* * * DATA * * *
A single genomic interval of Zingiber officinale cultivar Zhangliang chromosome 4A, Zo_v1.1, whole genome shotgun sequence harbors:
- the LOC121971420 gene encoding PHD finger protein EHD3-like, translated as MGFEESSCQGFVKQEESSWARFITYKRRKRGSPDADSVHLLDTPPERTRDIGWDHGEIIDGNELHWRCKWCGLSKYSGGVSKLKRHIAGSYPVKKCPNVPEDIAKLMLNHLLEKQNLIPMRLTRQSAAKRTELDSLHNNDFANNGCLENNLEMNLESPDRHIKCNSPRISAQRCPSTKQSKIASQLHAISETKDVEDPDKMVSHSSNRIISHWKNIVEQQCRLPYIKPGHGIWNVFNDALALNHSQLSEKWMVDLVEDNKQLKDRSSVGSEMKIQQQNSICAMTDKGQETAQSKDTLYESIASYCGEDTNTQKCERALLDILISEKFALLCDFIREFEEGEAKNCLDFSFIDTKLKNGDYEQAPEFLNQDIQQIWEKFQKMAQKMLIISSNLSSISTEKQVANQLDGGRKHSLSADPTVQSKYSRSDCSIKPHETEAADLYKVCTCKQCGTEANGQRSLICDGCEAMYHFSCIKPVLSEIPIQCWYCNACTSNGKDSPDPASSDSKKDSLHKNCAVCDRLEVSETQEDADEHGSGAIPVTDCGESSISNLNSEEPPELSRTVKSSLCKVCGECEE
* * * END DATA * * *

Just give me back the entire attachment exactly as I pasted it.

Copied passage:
A single genomic interval of Zingiber officinale cultivar Zhangliang chromosome 4A, Zo_v1.1, whole genome shotgun sequence harbors:
- the LOC121971420 gene encoding PHD finger protein EHD3-like, translated as MGFEESSCQGFVKQEESSWARFITYKRRKRGSPDADSVHLLDTPPERTRDIGWDHGEIIDGNELHWRCKWCGLSKYSGGVSKLKRHIAGSYPVKKCPNVPEDIAKLMLNHLLEKQNLIPMRLTRQSAAKRTELDSLHNNDFANNGCLENNLEMNLESPDRHIKCNSPRISAQRCPSTKQSKIASQLHAISETKDVEDPDKMVSHSSNRIISHWKNIVEQQCRLPYIKPGHGIWNVFNDALALNHSQLSEKWMVDLVEDNKQLKDRSSVGSEMKIQQQNSICAMTDKGQETAQSKDTLYESIASYCGEDTNTQKCERALLDILISEKFALLCDFIREFEEGEAKNCLDFSFIDTKLKNGDYEQAPEFLNQDIQQIWEKFQKMAQKMLIISSNLSSISTEKQVANQLDGGRKHSLSADPTVQSKYSRSDCSIKPHETEAADLYKVCTCKQCGTEANGQRSLICDGCEAMYHFSCIKPVLSEIPIQCWYCNACTSNGKDSPDPASSDSKKDSLHKNCAVCDRLEVSETQEDADEHGSGAIPVTDCGESSISNLNSEEPPELSRTVKSSLCKVCGECEE